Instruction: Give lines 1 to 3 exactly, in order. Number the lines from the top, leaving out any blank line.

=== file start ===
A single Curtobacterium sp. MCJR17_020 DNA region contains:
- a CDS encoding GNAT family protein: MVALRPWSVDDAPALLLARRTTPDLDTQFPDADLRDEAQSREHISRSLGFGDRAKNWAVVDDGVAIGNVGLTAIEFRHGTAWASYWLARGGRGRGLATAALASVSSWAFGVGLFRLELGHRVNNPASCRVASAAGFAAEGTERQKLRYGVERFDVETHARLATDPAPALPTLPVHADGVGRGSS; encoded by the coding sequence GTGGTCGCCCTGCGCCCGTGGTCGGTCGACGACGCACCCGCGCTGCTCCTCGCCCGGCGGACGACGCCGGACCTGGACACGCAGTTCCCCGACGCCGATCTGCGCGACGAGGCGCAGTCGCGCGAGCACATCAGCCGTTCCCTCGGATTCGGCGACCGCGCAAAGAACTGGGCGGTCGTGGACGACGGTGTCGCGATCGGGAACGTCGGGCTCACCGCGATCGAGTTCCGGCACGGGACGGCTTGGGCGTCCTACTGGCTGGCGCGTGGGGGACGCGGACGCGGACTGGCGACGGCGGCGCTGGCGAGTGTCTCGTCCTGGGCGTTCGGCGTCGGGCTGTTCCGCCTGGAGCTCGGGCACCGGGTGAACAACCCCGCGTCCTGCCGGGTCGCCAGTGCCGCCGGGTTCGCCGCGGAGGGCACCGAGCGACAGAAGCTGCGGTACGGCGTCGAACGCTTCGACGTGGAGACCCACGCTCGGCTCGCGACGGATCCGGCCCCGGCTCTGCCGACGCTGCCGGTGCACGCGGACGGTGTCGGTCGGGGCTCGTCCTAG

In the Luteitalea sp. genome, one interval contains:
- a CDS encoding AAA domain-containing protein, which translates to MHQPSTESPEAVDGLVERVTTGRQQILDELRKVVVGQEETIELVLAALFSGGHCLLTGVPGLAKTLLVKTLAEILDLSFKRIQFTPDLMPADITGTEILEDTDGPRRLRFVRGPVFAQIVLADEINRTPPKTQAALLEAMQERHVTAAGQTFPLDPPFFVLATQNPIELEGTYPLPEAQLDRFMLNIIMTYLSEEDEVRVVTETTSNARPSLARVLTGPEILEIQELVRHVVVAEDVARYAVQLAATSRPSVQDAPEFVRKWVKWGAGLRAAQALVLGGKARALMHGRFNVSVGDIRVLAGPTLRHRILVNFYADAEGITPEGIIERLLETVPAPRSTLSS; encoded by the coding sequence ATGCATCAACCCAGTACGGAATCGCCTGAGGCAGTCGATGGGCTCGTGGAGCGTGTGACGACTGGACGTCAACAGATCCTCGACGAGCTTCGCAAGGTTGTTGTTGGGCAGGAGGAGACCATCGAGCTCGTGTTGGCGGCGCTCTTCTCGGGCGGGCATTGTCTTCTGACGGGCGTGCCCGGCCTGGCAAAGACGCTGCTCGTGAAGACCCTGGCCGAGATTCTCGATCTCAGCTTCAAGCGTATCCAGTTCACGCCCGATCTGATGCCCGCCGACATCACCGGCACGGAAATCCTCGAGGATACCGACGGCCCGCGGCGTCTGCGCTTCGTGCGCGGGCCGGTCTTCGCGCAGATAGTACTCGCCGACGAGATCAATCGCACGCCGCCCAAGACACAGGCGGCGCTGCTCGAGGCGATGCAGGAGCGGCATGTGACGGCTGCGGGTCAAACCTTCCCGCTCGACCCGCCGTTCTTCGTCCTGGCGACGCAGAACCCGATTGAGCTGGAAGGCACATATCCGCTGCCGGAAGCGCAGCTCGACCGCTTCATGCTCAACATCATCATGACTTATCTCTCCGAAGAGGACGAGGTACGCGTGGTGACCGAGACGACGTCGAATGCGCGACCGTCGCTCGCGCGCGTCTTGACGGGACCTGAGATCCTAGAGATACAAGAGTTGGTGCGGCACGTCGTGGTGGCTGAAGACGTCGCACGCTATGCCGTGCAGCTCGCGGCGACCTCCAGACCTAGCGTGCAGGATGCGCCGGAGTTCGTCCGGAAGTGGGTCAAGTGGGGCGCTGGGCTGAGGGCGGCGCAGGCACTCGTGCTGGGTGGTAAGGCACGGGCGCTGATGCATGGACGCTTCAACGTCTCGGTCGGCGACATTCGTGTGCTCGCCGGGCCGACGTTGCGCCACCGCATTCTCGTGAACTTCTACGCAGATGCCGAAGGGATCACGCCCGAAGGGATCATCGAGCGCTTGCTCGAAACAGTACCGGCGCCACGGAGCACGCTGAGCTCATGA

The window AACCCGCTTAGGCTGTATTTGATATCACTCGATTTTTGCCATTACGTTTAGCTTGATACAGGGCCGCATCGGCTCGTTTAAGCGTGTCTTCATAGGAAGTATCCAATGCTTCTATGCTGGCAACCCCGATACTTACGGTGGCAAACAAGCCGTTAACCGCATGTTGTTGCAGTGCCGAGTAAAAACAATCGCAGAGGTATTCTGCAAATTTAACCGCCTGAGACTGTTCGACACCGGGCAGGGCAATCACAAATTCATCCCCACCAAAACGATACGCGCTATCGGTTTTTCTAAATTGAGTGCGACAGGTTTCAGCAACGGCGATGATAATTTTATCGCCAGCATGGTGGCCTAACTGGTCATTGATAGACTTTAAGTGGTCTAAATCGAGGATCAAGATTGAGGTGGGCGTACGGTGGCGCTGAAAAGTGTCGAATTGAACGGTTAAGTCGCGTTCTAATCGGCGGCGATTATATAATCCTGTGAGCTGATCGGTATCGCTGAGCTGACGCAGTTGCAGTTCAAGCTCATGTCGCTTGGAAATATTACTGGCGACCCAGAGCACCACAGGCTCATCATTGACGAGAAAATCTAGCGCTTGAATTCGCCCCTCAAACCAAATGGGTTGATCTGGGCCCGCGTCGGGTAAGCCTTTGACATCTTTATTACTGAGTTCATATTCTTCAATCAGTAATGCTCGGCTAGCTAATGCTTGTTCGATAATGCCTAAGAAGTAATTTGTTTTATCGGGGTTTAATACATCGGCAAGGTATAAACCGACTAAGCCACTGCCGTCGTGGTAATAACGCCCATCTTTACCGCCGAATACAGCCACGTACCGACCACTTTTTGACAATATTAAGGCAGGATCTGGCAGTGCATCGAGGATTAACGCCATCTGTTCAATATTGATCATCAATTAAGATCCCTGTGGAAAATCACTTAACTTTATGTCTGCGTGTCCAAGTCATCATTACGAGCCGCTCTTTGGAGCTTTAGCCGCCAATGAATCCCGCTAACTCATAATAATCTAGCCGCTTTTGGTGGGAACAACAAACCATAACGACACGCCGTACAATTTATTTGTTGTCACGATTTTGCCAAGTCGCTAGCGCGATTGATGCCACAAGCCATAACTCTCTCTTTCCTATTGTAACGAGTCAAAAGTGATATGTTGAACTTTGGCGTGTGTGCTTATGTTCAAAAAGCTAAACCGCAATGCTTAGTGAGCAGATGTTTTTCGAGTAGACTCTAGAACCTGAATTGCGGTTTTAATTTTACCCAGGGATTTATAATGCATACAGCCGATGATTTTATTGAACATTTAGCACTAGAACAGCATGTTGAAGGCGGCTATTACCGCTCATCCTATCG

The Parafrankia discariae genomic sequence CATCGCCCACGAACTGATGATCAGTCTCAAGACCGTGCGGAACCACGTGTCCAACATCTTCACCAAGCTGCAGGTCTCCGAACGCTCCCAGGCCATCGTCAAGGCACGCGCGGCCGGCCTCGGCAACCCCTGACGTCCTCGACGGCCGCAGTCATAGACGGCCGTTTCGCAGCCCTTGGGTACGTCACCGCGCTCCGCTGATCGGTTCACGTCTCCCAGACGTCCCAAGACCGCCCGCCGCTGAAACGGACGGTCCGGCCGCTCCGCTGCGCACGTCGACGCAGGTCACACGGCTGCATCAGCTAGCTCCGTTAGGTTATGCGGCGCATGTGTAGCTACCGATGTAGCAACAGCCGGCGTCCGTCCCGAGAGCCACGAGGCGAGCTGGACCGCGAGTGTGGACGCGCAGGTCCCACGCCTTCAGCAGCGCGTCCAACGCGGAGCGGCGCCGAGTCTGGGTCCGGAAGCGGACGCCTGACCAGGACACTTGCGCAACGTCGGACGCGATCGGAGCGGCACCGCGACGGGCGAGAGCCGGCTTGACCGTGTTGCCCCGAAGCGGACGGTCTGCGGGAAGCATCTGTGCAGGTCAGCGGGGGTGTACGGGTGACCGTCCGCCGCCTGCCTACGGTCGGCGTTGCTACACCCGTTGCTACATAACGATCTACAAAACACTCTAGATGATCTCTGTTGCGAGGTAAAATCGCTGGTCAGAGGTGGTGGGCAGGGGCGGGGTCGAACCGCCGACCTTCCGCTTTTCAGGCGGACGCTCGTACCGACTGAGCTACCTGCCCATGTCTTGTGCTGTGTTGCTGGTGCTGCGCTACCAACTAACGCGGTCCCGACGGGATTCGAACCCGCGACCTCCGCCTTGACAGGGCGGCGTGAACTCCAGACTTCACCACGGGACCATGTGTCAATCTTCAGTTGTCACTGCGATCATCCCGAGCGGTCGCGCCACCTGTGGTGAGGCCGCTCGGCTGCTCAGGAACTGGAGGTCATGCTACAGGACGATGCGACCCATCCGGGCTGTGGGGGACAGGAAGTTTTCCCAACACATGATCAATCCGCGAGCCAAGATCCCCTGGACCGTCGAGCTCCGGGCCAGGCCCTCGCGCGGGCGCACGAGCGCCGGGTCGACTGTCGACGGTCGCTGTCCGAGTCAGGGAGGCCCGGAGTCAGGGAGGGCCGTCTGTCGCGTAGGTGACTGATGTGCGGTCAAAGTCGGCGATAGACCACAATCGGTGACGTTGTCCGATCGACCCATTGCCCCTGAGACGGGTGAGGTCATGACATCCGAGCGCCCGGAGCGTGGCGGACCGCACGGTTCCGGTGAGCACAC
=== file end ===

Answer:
A single Curtobacterium sp. MCJR17_020 DNA region contains:
- a CDS encoding GNAT family protein: MVALRPWSVDDAPALLLARRTTPDLDTQFPDADLRDEAQSREHISRSLGFGDRAKNWAVVDDGVAIGNVGLTAIEFRHGTAWASYWLARGGRGRGLATAALASVSSWAFGVGLFRLELGHRVNNPASCRVASAAGFAAEGTERQKLRYGVERFDVETHARLATDPAPALPTLPVHADGVGRGSS; encoded by the coding sequence GTGGTCGCCCTGCGCCCGTGGTCGGTCGACGACGCACCCGCGCTGCTCCTCGCCCGGCGGACGACGCCGGACCTGGACACGCAGTTCCCCGACGCCGATCTGCGCGACGAGGCGCAGTCGCGCGAGCACATCAGCCGTTCCCTCGGATTCGGCGACCGCGCAAAGAACTGGGCGGTCGTGGACGACGGTGTCGCGATCGGGAACGTCGGGCTCACCGCGATCGAGTTCCGGCACGGGACGGCTTGGGCGTCCTACTGGCTGGCGCGTGGGGGACGCGGACGCGGACTGGCGACGGCGGCGCTGGCGAGTGTCTCGTCCTGGGCGTTCGGCGTCGGGCTGTTCCGCCTGGAGCTCGGGCACCGGGTGAACAACCCCGCGTCCTGCCGGGTCGCCAGTGCCGCCGGGTTCGCCGCGGAGGGCACCGAGCGACAGAAGCTGCGGTACGGCGTCGAACGCTTCGACGTGGAGACCCACGCTCGGCTCGCGACGGATCCGGCCCCGGCTCTGCCGACGCTGCCGGTGCACGCGGACGGTGTCGGTCGGGGCTCGTCCTAG

In the Luteitalea sp. genome, one interval contains: